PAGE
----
OpenJDK repo migration to GitHub gains steam
The effort to move the development of open source Java to GitHub is gathering steam, with the arrival of a formal proposal to migrate single-repository OpenJDK projects to the popular code-hosting platform.
The plan, formalised as part of the OpenJDK Java enhancement proposal process, would move Java’s Git repos to GitHub in concert with another proposal to migrate OpenJDK source code repos from Mercurial to Git. Both Java Development Kit (JDK) feature and update releases would be moved to GitHub, for JDK 11 and later versions.
The migration plan has been under consideration for some time, with the proliferation of Git tools and reducing the size of version control metadata cited as reasons. The new proposal, created and updated recently, formally refines the process to explicitly name GitHub as the target of the migration.
Moving to an external source code hosting provider can provide performance benefits, web access APIs, and an expanded community, the proposal argues. GitHub is acknowledged as the world’s largest code-hosting service and is lauded for its superior performance and extensive API in the proposal.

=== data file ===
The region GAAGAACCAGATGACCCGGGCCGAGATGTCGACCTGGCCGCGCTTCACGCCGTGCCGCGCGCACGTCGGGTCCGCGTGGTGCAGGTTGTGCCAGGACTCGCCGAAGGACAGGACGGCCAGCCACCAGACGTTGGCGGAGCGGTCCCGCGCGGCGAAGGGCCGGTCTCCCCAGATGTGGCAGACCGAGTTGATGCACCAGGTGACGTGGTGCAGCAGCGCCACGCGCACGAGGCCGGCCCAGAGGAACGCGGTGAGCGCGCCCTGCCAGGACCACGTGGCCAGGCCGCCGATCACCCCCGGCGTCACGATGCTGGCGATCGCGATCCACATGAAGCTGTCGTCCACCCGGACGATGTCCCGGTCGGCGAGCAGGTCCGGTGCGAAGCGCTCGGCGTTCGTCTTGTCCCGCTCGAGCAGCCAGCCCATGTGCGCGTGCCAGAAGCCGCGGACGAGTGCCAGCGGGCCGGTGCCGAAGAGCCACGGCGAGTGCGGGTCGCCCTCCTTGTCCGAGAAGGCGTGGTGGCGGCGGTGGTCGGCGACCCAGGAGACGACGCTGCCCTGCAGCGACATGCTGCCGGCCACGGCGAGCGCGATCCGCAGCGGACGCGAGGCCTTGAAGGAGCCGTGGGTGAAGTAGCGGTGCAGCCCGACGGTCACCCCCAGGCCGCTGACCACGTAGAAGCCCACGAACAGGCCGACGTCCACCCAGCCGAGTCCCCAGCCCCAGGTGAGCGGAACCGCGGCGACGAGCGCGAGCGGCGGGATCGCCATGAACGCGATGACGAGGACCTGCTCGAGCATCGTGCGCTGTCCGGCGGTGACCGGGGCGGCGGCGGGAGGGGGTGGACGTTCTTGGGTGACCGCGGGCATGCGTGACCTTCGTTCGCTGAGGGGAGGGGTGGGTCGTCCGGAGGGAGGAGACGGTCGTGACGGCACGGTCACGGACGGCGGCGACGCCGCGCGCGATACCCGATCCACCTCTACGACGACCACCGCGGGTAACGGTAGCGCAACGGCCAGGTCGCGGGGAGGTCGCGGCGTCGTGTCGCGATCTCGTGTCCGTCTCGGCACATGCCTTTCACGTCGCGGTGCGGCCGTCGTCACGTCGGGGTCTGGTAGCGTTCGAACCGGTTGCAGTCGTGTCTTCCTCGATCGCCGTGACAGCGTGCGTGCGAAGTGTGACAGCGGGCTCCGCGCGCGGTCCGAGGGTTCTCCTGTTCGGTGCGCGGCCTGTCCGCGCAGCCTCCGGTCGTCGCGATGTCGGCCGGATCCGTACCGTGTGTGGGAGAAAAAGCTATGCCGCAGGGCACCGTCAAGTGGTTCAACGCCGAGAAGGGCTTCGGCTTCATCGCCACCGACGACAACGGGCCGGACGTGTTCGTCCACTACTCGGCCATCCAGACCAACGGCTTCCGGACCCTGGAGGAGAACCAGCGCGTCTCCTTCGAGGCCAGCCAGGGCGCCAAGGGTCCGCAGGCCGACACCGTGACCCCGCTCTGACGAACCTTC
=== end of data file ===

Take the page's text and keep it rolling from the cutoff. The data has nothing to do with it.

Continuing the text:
Goals of the formal proposal include:
- Not requiring developers to install OpenJDK-specific tools in order to contribute.
- Running pre-commit checks before every push.
- Ensuring support for workflows that are structurally similar to the existing email and webrev based workflows.
- Ensuring that the OpenJDK community can always move to a different source code hosting provider.
- Preserving and archiving all metadata.
Success metrics cited include significantly faster clone and pull times, better availability of repos, and possibilities to interact with GitHub repos via OpenJDK mailing lists, command-line tools, and browsers. There are no plans to change the OpenJDK community issue tracker, wiki, or existing infrastructure. There already is an OpenJDK presence on GitHub that includes a read-only mirror of openjdk.java.net, along with some other repos.
The proposal acknowledges that any external provider could shut down or that externally hosted source code might become unavailable. The Skara project has been put in place to mitigate such risks. Critical metadata would not be locked into one provider.
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